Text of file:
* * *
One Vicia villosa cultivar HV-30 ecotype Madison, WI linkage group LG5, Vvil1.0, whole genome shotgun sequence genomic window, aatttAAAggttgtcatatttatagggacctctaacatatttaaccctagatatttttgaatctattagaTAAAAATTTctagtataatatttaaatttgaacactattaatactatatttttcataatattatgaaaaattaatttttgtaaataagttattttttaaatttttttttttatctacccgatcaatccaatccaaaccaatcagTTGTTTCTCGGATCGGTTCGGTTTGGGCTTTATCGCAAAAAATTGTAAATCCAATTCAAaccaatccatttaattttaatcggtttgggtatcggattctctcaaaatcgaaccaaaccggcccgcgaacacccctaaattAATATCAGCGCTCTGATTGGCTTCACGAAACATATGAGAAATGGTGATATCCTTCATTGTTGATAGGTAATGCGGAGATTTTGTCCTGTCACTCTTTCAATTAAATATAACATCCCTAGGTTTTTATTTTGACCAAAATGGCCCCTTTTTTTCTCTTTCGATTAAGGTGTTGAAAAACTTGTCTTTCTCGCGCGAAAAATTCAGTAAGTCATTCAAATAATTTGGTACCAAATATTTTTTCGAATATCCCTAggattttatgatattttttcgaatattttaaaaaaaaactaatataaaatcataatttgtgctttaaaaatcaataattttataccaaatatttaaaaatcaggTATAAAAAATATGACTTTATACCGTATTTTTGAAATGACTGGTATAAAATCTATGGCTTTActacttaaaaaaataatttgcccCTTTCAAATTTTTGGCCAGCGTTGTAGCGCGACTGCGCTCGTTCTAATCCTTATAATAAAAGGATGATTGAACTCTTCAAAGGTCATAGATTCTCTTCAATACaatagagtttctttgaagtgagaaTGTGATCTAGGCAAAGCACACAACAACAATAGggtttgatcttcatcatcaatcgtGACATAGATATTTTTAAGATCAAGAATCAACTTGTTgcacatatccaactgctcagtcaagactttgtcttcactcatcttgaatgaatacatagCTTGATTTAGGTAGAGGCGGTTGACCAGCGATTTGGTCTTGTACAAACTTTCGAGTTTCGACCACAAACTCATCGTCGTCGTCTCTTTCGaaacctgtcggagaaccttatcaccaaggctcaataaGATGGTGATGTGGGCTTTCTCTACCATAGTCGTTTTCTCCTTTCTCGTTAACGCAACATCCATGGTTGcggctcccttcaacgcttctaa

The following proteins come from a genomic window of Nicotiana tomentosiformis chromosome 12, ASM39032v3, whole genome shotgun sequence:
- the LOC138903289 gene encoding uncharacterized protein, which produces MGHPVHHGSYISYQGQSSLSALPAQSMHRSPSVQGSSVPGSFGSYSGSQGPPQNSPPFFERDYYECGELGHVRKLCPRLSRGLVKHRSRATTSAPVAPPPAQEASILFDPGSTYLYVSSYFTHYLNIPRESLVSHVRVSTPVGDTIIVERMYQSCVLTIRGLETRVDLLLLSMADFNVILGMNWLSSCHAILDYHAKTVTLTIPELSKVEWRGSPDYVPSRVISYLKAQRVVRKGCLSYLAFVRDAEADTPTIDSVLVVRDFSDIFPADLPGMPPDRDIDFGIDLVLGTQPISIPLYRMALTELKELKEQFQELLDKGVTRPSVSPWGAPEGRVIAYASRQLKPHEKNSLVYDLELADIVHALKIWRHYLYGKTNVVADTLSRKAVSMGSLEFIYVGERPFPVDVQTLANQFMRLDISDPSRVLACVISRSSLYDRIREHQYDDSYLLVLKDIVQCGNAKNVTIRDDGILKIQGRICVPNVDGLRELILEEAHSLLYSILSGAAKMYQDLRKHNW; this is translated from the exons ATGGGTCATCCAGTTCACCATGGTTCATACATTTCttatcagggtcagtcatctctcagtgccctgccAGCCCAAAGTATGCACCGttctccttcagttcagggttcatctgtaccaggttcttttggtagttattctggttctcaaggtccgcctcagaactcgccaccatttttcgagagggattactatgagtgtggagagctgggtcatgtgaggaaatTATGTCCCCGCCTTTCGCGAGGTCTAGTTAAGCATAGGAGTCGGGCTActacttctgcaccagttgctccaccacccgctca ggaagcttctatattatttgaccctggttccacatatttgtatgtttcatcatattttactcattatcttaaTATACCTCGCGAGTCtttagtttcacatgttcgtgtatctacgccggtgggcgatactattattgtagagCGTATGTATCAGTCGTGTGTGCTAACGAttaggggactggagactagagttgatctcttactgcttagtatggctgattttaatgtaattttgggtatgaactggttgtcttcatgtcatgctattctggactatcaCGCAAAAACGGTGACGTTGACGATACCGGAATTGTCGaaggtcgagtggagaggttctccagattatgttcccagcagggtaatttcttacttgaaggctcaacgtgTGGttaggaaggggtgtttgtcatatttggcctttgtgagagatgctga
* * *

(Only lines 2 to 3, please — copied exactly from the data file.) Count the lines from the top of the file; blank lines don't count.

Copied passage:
The following proteins come from a genomic window of Nicotiana tomentosiformis chromosome 12, ASM39032v3, whole genome shotgun sequence:
- the LOC138903289 gene encoding uncharacterized protein, which produces MGHPVHHGSYISYQGQSSLSALPAQSMHRSPSVQGSSVPGSFGSYSGSQGPPQNSPPFFERDYYECGELGHVRKLCPRLSRGLVKHRSRATTSAPVAPPPAQEASILFDPGSTYLYVSSYFTHYLNIPRESLVSHVRVSTPVGDTIIVERMYQSCVLTIRGLETRVDLLLLSMADFNVILGMNWLSSCHAILDYHAKTVTLTIPELSKVEWRGSPDYVPSRVISYLKAQRVVRKGCLSYLAFVRDAEADTPTIDSVLVVRDFSDIFPADLPGMPPDRDIDFGIDLVLGTQPISIPLYRMALTELKELKEQFQELLDKGVTRPSVSPWGAPEGRVIAYASRQLKPHEKNSLVYDLELADIVHALKIWRHYLYGKTNVVADTLSRKAVSMGSLEFIYVGERPFPVDVQTLANQFMRLDISDPSRVLACVISRSSLYDRIREHQYDDSYLLVLKDIVQCGNAKNVTIRDDGILKIQGRICVPNVDGLRELILEEAHSLLYSILSGAAKMYQDLRKHNW; this is translated from the exons ATGGGTCATCCAGTTCACCATGGTTCATACATTTCttatcagggtcagtcatctctcagtgccctgccAGCCCAAAGTATGCACCGttctccttcagttcagggttcatctgtaccaggttcttttggtagttattctggttctcaaggtccgcctcagaactcgccaccatttttcgagagggattactatgagtgtggagagctgggtcatgtgaggaaatTATGTCCCCGCCTTTCGCGAGGTCTAGTTAAGCATAGGAGTCGGGCTActacttctgcaccagttgctccaccacccgctca ggaagcttctatattatttgaccctggttccacatatttgtatgtttcatcatattttactcattatcttaaTATACCTCGCGAGTCtttagtttcacatgttcgtgtatctacgccggtgggcgatactattattgtagagCGTATGTATCAGTCGTGTGTGCTAACGAttaggggactggagactagagttgatctcttactgcttagtatggctgattttaatgtaattttgggtatgaactggttgtcttcatgtcatgctattctggactatcaCGCAAAAACGGTGACGTTGACGATACCGGAATTGTCGaaggtcgagtggagaggttctccagattatgttcccagcagggtaatttcttacttgaaggctcaacgtgTGGttaggaaggggtgtttgtcatatttggcctttgtgagagatgctga